Maybe you see it now. Or maybe you don’t. It’s kinda like TV static, and the “dots” may be monochrome or colored, “moving” fast or slow or not at all. You might find it more noticeable in the dark, or in the bright. Or maybe only if you focus on it. Or, you might just not have it and that’s fine too.

This is called Visual Snow. I’ve polled many people I know who have and haven’t tried drugs. On both sides, some have had it “since forever,” and others have no idea what I’m talking about. For those I know who do have it, it’s pretty delicate and doesn’t really cause problems. It’s unclear what visual snow exactly is, and what causes it.


Halfway through my trip, about 4 hours in, visual snow started appearing on everything.

It ramped up slowly, and at it’s final form it was crisp, sharp, colorful, full of motion, and a total distraction. All of the time. Always. Everywhere. I was panicking and just asking everybody:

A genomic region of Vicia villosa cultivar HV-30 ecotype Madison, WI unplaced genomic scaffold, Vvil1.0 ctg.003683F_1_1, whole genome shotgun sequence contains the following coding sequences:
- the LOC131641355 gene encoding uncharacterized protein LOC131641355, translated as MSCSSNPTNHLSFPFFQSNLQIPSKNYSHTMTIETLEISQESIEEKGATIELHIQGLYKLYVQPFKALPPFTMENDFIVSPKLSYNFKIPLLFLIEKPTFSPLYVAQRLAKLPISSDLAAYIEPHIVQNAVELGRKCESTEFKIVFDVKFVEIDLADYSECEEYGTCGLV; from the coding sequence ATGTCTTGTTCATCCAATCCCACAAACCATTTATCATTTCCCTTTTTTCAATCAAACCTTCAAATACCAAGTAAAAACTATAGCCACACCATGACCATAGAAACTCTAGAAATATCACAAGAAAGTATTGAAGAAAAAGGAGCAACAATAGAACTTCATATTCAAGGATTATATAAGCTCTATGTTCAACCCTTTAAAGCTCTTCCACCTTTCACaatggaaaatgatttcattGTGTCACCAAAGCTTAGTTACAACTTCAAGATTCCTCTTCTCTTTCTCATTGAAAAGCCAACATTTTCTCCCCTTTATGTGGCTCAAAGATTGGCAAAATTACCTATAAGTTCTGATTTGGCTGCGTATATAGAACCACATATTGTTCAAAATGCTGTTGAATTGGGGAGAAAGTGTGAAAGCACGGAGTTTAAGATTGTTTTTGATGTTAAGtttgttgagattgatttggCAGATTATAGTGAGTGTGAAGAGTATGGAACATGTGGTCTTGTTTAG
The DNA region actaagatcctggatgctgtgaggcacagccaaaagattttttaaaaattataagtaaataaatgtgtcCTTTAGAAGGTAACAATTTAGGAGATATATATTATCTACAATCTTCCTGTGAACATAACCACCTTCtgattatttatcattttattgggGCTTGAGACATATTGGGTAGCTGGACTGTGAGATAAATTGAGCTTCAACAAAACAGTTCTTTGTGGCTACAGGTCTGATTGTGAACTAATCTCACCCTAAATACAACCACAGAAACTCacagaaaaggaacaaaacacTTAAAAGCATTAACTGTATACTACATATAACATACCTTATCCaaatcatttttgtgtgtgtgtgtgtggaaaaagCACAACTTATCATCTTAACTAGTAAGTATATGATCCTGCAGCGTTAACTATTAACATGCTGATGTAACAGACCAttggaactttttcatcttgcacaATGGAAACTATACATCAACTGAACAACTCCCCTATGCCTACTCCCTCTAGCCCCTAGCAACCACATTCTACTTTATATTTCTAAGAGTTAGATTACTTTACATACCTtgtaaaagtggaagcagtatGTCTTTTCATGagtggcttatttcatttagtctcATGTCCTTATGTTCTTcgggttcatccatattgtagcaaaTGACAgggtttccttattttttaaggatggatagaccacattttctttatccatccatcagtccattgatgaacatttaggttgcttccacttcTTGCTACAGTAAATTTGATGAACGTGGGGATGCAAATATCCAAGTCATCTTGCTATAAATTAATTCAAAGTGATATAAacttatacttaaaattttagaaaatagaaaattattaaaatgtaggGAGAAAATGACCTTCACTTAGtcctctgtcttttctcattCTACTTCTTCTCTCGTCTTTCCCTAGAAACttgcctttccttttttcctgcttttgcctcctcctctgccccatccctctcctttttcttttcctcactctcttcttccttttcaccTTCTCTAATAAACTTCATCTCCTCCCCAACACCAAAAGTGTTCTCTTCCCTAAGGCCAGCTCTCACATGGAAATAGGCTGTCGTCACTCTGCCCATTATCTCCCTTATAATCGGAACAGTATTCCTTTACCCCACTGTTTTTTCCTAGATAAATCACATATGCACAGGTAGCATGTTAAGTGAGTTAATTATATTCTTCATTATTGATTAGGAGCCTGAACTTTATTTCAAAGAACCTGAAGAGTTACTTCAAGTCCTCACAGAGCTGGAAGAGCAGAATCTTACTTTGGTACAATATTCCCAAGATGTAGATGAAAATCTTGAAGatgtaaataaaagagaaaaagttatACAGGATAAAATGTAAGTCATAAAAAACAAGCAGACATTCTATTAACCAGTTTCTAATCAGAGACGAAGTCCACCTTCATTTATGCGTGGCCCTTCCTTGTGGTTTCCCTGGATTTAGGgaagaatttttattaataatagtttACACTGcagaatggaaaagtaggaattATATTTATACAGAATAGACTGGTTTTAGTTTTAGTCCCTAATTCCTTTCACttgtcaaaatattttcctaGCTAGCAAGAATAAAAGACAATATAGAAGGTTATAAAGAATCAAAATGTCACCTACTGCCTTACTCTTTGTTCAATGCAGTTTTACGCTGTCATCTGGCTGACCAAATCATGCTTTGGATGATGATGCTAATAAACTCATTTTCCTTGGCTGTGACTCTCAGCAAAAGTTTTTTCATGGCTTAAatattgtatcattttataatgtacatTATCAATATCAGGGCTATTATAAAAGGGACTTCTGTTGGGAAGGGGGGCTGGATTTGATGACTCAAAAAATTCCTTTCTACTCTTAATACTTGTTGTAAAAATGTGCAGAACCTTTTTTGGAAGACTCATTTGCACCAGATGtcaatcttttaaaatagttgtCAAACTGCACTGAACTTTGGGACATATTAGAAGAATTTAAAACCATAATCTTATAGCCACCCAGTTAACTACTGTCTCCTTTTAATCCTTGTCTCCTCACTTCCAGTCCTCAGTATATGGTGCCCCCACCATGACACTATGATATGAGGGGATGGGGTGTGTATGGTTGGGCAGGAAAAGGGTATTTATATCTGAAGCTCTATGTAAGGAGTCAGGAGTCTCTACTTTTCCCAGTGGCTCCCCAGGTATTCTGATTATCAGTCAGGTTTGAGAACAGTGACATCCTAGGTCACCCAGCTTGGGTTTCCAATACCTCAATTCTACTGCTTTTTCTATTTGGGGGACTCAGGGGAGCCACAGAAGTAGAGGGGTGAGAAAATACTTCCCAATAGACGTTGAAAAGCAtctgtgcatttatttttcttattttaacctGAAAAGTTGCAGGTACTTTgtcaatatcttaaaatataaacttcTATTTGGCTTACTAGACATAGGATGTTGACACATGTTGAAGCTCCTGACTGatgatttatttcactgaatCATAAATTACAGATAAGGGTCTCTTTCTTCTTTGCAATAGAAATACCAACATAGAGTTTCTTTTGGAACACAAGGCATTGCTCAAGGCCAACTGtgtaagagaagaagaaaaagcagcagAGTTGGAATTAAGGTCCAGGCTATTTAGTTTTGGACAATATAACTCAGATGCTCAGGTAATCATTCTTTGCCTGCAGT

“Do you all see this too ?!”

“Oh yeah, I have that. Don’t worry, you learn to live with it.”

“LEARN TO LIVE WITH IT?! No way! WTF!”

On top of that, the loudest tinnitus you could imagine. I have a rather quiet tinnitus that I’ve had since forever, and it really only bothers me at night. This was a second tone, high pitched, loud, and with some ringing in it. Closing my eyes left me with afterimages, and trying to read in the dark would basically blind me for real.

So let’s sum up. There were a number of ways I was fucked up:

  • First, the visual snow. Frightening and painted over everything.
  • Loud tinnitus.
  • I couldn’t drink coffee anymore. I like coffee. But even a few sips would cause me to get very jittery and terrified over nothing in particular.
  • “Depersonalization.” I felt like I was experiencing life through a movie-theatre screen, and I was “trapped behind it” and unable to escape.
  • Continuous anxiety about literally nothing. I felt like a student who didn’t do their homework, and was dreading their teacher calling on them – for 24 hours a day.